Source | www.thebalance.com : BY
Communication is sharing information between two or more individuals, the act of conveying information. Communication has so many components, and failing to communicate in the workplace effectively is commonplace.
Effective communication requires all components of a communication interworking perfectly for “shared meaning,” my favorite definition of communication. It is of particular importance when questions are asked and answered.
Components in Communication
There are five components to any communication and a sixth that is the overall environment of the workplace in which the communication takes place. The components of communication are:
- The individual sending the message. The sender must present the message clearly and with enough detail so that the receiver shares meaning with the sender.
- The context for the message. The context is how the message is delivered by the sender of the message. Context involves nonverbal communication such as gestures, body language, facial expressions, and elements such as tone of voice. Most of the context for a message is only available when the receiver can see and hear the message sender. Email and IM emoticons, for example, are a poor substitution as the sender formulates them without input from the receiver.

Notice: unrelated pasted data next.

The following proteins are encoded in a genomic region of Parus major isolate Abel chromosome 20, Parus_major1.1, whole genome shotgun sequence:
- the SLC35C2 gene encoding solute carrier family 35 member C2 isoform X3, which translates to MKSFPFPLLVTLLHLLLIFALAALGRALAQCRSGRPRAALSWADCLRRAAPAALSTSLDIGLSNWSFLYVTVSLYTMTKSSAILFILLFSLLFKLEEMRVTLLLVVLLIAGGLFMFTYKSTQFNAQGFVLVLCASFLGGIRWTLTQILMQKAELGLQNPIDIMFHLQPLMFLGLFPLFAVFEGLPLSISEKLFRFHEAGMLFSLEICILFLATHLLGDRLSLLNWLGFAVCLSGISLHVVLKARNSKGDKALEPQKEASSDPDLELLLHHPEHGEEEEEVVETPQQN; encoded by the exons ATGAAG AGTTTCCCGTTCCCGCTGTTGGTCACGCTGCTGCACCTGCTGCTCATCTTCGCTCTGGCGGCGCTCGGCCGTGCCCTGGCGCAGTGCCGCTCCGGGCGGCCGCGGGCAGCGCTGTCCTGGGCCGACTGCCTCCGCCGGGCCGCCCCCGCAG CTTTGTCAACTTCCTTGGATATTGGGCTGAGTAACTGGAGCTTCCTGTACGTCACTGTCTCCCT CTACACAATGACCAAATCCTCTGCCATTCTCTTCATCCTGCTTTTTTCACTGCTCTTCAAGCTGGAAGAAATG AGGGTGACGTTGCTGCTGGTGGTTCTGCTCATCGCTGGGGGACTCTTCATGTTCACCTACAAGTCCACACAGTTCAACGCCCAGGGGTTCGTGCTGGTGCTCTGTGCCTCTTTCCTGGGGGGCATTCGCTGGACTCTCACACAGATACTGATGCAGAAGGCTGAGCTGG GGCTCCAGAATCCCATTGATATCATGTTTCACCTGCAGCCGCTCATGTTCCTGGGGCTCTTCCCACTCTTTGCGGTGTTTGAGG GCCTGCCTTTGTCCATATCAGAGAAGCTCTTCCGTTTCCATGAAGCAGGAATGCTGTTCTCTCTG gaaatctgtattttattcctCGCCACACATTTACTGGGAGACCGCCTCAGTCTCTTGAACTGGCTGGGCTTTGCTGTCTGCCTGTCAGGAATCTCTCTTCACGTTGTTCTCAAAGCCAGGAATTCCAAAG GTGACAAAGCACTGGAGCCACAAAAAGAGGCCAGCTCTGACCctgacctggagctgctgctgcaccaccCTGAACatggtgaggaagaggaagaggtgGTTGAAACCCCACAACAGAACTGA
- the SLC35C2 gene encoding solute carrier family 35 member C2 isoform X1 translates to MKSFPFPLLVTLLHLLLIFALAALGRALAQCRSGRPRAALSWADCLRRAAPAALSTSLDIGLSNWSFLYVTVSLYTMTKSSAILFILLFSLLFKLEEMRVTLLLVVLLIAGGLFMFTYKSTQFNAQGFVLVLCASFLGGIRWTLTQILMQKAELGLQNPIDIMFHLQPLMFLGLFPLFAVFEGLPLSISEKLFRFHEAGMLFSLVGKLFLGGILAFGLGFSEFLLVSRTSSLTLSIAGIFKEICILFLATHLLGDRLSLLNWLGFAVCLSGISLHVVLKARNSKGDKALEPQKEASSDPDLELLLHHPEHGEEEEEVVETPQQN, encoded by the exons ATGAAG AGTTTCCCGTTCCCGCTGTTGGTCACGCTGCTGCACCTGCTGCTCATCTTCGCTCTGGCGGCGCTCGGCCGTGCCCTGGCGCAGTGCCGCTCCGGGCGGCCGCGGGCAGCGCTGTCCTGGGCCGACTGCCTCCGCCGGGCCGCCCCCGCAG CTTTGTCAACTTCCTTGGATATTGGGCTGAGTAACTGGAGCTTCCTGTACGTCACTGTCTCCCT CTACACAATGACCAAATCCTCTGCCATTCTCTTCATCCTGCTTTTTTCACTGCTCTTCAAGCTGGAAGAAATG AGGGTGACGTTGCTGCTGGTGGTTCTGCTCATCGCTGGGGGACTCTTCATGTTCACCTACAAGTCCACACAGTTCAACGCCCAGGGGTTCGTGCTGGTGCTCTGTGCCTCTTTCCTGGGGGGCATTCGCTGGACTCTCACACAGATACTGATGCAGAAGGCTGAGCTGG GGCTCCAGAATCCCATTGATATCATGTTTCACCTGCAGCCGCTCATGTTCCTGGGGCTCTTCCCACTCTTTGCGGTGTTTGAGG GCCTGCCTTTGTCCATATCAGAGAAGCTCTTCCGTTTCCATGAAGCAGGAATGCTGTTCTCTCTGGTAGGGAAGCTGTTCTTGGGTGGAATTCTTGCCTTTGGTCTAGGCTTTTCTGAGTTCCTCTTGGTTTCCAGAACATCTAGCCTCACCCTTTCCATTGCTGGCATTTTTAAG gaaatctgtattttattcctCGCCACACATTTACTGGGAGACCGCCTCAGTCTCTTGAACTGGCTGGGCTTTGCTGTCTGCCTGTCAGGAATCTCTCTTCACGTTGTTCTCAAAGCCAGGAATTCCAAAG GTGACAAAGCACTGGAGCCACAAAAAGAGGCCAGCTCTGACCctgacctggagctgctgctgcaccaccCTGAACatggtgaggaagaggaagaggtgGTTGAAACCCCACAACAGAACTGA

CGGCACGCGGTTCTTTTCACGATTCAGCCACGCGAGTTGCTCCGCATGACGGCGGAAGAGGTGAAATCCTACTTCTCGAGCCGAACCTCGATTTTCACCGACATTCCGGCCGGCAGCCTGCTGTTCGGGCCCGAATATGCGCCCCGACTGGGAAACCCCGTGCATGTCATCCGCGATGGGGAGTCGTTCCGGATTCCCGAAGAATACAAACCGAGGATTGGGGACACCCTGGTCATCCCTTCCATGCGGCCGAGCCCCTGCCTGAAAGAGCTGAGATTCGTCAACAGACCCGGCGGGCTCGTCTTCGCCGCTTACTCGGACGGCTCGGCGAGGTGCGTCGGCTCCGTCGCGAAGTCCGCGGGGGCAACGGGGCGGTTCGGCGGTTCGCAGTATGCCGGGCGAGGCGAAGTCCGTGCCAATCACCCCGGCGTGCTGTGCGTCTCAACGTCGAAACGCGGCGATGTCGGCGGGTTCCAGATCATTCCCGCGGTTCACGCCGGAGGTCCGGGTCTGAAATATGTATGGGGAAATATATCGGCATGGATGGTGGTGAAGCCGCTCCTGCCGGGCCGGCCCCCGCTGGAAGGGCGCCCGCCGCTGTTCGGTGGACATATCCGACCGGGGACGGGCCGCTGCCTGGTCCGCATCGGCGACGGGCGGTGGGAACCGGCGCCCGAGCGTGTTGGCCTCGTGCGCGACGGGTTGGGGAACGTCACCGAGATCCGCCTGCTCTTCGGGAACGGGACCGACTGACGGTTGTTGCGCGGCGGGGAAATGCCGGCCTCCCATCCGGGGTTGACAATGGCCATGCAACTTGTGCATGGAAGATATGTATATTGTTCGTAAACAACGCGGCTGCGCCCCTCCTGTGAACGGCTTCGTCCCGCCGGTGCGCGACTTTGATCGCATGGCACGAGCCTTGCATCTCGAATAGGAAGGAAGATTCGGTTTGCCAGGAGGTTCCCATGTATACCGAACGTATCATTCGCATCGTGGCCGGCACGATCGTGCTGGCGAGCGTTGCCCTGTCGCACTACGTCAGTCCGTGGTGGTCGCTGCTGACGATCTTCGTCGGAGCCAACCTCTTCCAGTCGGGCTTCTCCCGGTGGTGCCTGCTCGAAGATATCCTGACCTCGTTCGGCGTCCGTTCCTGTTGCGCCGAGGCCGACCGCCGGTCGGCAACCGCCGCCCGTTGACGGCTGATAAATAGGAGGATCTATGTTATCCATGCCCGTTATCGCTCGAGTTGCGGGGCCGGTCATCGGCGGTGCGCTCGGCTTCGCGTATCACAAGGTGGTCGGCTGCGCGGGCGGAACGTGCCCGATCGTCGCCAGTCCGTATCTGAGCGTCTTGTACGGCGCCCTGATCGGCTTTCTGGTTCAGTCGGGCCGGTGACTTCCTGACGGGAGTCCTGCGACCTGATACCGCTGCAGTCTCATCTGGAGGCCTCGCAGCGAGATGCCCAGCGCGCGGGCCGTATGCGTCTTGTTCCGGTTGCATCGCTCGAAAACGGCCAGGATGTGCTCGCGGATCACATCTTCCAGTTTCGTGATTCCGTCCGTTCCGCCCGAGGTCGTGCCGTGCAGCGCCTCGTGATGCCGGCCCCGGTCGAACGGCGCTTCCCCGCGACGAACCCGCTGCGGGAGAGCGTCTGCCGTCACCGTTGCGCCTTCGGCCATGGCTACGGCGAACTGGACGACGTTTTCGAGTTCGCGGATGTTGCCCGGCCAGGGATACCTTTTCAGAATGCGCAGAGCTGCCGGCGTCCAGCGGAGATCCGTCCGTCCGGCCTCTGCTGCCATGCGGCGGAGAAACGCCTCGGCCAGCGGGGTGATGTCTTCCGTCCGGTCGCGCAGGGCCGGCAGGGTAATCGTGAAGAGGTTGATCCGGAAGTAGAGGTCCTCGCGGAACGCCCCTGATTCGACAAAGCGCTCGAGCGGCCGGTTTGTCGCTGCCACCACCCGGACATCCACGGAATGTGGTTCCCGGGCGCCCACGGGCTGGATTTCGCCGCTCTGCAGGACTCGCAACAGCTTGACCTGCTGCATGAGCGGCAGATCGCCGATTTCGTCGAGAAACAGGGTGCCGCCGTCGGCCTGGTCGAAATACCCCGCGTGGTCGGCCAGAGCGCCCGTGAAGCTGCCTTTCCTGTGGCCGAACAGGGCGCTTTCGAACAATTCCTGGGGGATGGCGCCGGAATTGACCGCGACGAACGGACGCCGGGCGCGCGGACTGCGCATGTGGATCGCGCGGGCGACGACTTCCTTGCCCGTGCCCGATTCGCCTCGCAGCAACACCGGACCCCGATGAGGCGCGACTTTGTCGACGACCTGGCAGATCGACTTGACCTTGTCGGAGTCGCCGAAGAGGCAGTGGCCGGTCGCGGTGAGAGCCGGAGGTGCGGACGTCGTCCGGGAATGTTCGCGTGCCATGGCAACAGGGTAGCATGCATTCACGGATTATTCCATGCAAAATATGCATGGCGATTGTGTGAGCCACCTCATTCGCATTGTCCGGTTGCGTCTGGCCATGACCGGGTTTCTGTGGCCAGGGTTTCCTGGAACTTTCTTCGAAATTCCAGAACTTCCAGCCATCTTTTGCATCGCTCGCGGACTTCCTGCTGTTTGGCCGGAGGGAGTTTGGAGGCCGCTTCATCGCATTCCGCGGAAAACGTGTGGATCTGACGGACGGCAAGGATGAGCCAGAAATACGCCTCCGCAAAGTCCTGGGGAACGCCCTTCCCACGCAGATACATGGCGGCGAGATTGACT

Another piece of the context is the emotions that are involved in the communication circle. Is the sender angry? Is the receiver indifferent to the content of the communication or disdainful of the sender? Normal human emotions affect whether a message is successfully shared.
- The person receiving the message. The receiver must listen carefully and intently, ask questions for clarity, and paraphrase to ascertain that the receiver shares meaning with the sender. If the receiver trusts the sender, the chances for effective communication increase.
- The delivery method you choose. The delivery method should be selected based on the medium most effective to convey the meaning of the message. Since communication methods are so diverse since the dawn of computers and mobile devices, decisions about the delivery method have become more complex. The delivery method must suit the communication needs of both the sender and the receiver.